Gail was 41, managing a business and raising her two young children, when she was diagnosed with secondary progressive MS in 1996.
At the time of Gail’s diagnosis, she didn’t know anyone else living with this disease. Her MS progressed quickly, to the point where she required a wheelchair permanently by 2001.
“Not one of us knows. We could go to bed one day and wake up the next and have lost our vision, lost our mobility, or have an incurable disease.”
Gail’s symptoms, such as fatigue, can be so debilitating some days that she simply can’t get out of bed. And on the mornings that she pushes past that intense feeling in her limbs, as well as the mental struggle, she’s usually exhausted by the afternoon.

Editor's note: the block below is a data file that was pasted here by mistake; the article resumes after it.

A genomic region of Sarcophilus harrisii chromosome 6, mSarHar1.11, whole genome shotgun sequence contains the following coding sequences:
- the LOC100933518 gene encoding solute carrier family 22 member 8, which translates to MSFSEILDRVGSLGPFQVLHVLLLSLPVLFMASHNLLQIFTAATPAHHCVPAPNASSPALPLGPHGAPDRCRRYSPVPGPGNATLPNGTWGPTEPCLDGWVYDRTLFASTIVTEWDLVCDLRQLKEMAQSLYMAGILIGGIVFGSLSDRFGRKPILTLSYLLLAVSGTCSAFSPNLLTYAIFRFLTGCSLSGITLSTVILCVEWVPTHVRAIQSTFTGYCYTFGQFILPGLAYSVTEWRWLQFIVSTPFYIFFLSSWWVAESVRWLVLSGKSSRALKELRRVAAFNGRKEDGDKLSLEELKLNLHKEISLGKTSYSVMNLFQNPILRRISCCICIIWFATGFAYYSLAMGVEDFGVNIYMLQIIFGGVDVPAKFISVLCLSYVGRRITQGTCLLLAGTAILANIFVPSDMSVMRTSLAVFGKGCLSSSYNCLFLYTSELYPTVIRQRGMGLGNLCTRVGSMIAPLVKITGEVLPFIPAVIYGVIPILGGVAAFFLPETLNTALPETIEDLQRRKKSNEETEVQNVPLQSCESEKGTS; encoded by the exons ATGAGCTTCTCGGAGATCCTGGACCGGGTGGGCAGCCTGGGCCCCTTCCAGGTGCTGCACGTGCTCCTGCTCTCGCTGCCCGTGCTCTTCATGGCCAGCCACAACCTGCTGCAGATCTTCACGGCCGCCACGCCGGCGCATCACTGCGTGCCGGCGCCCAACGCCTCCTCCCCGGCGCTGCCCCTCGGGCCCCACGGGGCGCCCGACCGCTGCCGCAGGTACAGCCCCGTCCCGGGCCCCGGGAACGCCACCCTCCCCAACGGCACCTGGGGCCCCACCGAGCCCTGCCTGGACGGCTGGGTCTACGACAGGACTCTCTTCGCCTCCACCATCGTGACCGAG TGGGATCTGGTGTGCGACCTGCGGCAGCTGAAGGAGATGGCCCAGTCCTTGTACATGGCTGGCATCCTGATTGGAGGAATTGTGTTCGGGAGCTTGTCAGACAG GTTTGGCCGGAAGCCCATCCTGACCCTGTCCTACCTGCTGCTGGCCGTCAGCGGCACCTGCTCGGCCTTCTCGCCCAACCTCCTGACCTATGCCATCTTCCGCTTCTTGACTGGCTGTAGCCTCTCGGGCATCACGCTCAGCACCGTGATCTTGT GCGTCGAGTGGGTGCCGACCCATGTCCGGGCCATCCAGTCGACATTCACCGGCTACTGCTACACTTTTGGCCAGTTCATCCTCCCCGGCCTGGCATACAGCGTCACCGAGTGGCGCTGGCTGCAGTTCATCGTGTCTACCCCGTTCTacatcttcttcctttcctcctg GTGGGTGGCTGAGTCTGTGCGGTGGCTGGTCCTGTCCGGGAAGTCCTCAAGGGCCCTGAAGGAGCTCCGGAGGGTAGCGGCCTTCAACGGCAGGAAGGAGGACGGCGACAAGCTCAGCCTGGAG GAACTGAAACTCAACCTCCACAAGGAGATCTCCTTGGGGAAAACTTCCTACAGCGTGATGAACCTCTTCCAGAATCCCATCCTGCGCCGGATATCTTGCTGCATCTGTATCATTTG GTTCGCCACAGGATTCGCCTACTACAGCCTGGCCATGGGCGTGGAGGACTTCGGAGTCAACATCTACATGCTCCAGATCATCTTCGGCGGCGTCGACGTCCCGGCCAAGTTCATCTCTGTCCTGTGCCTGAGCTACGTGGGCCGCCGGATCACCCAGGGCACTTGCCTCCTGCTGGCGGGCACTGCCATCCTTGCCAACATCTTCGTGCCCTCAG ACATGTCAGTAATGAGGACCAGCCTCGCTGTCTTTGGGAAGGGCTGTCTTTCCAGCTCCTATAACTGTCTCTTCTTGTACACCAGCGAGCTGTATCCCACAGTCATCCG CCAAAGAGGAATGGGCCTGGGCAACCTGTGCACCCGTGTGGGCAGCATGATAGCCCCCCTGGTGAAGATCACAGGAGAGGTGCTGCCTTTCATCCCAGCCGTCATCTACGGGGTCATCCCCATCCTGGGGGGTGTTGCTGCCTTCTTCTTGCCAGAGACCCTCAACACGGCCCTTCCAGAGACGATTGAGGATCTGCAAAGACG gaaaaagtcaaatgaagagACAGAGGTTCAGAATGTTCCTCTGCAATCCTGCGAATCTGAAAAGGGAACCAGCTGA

“The hardest thing of all is losing your independence. After my diagnosis, my daughter at the age of 12 had to be a mother and sister to my son. My son at the age of 10 had to cook dinner because I couldn’t get out of bed.”
Two decades on from Gail’s diagnosis, she lives on the Gold Coast with her son’s family and her service dog, Coda.
Gail feels privileged to have Coda, who has enabled her to remain independent and continue doing what she loves. Coda can help open doors, take Gail’s shoes off and put laundry in the washing machine (he even separates whites from colours!).